Four hours per home, and potentially over two thousand homes to go through.
Twenty-five sifting experts aren’t going to be enough.
Team Rubicon is quickly adapting to their first Canadian operation, tackling the massive task of sifting through the remains of destroyed homes to find salvageable items for residents. The 100% volunteer-led organization is quickly establishing their command structure and is working to bring in an additional 275 volunteers to help with the operation.
But these aren’t your average volunteers who require a lot of training. They come with expertise.
“We’ve leveraged their experience,” said Andrew Straatsma, incident commander for Team Rubicon in Fort McMurray. “They come from emergency management, police operations. some are firefighters, medical responders, and military veterans.”
Straatsma, an officer in the Canadian Armed Forces, joined the organization just days ago himself to assist.
Asked why those trained in the use of personal protective equipment shouldn’t sift through the ashes and rubble of their own destroyed properties themselves, Straatsma said they’re welcome to do so since it’s their own home. On Wednesday, two individuals were reported to have gone through their own properties with the proper gear on.
However, Straatsma is reminding everyone of the extreme danger associated with sifting through these properties.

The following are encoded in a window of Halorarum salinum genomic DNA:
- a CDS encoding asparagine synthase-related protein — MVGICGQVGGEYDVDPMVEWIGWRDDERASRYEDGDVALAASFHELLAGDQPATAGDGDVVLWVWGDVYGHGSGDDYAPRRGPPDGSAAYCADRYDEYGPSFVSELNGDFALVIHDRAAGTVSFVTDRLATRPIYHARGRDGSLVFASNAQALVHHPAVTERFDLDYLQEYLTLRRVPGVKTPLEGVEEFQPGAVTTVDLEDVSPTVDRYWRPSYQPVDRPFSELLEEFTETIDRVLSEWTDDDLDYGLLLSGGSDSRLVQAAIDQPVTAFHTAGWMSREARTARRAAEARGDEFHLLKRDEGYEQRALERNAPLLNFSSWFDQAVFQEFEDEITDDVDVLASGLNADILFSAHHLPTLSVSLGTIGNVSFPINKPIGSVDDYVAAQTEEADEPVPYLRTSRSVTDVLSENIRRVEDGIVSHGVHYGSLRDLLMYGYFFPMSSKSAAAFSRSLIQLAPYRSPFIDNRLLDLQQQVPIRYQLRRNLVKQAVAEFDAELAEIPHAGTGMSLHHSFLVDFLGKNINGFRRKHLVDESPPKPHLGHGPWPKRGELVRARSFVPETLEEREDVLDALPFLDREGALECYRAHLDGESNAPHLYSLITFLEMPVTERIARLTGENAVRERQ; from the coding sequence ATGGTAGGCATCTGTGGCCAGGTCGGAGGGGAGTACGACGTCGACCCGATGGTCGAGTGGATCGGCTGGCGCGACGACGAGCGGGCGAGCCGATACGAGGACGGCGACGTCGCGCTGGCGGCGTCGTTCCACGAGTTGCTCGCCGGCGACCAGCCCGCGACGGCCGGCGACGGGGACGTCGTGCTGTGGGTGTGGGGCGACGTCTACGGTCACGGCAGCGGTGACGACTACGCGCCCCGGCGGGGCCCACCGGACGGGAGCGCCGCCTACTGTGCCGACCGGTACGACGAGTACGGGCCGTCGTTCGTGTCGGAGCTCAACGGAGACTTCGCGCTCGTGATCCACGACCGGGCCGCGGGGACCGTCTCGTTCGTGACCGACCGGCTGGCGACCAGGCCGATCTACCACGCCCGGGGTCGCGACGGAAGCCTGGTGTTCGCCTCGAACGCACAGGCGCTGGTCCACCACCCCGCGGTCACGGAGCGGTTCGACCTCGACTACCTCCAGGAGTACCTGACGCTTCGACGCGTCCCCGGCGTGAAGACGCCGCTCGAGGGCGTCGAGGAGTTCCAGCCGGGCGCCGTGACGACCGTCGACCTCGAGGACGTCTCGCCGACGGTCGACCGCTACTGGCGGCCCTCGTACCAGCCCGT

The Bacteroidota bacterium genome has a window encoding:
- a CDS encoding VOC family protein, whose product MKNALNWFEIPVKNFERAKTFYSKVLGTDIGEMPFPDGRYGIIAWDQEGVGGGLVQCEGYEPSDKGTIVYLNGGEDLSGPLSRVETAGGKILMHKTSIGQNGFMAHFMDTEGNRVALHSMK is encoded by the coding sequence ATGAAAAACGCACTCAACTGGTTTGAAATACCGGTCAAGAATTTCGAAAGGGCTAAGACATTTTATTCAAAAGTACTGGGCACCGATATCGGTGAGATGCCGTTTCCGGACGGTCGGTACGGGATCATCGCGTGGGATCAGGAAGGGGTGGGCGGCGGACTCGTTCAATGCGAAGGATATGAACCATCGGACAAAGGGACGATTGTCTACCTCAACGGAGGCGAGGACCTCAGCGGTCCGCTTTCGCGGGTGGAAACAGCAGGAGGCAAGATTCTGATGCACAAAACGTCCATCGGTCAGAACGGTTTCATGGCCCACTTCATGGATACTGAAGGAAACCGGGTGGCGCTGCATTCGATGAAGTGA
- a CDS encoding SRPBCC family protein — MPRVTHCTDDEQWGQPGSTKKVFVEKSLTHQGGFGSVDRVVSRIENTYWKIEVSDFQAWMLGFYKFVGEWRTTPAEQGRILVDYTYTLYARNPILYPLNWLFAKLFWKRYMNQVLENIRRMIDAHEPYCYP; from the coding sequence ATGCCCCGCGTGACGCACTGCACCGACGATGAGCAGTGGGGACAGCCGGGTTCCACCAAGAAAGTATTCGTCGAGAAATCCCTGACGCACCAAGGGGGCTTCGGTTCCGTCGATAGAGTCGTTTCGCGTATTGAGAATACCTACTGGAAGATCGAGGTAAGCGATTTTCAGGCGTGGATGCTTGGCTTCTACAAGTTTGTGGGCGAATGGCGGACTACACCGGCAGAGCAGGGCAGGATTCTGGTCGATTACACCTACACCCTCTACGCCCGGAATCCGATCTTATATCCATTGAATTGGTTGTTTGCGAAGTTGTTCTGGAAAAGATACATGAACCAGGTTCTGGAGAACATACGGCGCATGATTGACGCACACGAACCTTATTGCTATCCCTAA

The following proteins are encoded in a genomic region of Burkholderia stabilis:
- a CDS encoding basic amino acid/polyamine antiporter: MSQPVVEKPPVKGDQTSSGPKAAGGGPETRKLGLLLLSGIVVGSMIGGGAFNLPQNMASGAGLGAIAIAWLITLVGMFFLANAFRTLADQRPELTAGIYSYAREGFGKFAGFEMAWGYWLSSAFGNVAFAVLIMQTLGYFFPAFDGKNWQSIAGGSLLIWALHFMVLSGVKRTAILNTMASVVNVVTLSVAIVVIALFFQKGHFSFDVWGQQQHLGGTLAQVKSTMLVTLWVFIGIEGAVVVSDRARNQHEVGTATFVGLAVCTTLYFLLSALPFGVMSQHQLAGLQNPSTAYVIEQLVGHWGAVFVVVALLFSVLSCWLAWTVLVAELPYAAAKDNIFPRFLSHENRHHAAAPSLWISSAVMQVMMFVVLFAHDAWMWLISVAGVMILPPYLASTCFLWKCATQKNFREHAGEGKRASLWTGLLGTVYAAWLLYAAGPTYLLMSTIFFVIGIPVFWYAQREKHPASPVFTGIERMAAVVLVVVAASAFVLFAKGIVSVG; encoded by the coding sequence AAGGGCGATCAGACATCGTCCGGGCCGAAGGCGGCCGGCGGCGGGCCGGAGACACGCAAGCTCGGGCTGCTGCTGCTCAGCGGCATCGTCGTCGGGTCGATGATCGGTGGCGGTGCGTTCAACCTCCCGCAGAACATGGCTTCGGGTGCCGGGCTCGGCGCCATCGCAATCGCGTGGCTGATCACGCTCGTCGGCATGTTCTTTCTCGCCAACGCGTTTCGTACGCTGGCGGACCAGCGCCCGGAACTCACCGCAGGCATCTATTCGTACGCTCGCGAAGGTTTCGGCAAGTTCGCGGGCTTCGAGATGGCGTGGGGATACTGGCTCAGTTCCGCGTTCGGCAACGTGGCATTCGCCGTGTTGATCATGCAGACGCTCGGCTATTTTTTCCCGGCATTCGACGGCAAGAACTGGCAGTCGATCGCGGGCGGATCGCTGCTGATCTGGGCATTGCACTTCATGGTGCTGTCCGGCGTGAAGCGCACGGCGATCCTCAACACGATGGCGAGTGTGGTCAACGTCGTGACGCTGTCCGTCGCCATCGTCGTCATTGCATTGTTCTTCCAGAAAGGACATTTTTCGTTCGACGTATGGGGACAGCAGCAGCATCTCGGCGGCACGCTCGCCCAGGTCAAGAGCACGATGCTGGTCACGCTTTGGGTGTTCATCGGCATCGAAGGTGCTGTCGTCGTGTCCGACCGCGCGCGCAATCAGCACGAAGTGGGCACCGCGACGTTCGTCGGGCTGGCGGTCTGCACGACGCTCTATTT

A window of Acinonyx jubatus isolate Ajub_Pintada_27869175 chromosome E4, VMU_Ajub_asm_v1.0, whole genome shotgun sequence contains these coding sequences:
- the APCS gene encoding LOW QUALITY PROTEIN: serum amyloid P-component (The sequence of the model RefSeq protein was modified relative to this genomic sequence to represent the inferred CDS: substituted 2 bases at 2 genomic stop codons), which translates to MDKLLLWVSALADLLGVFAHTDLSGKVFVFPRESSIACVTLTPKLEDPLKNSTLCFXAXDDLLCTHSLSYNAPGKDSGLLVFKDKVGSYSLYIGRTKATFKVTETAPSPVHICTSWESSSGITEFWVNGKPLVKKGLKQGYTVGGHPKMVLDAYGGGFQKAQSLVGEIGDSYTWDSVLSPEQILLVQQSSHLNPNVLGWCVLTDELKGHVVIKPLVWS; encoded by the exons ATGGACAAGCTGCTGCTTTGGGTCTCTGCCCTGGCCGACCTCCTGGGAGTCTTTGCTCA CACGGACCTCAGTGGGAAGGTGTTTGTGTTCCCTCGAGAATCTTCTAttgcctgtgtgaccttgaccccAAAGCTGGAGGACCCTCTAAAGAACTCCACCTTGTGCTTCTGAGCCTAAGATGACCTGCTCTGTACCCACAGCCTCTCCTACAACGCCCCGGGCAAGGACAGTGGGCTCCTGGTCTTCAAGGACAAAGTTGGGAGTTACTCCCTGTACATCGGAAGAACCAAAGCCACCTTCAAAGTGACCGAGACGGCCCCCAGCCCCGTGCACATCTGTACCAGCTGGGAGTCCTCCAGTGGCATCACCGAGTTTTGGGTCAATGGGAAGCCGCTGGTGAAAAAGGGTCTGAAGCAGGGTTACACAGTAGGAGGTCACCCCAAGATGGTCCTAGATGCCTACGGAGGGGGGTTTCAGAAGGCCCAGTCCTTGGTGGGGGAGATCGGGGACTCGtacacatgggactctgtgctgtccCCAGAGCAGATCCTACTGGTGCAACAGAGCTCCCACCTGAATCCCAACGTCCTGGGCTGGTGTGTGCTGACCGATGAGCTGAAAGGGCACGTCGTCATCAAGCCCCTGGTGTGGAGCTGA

“You can find anything from exposed nails to unexploded ordnance from gun owners,” he said. “Chimneys that haven’t quite fallen, sinkholes from septic systems, many dangers like that. Not to mention any corrosive elements.”
Team Rubicon is also trying to clear up some misunderstandings from early communication through the PULSE Line. They are emphasizing that residents do not require a booking with the organization to go into their neighbourhood and view their homes. They’re also reiterating that Team Rubicon will only be searching through completely destroyed properties, not homes that are partially damaged but still standing.
“That’s the level of risk we’re prepared to handle as a volunteer organization,” Straatsma said.
Residents can instruct the highly-trained volunteers to look for specific items, or to simply look for anything that can be saved. Each home can take up to four hours to go through safely. Team Rubicon has published their rough schedule of when they’ll be in each area of the city to search through belongings.
Some residents have reported long wait times before being able to book an appointment. Straatsma says due to the high volume of callers, they’re asking for patience as they work through the requests in the order they’re received.
To book an appointment with Team Rubicon, you can call the PULSE Line at 780-743-7000. Their line operators will forward you to the organization’s crisis management line, where an appointment will then be set up.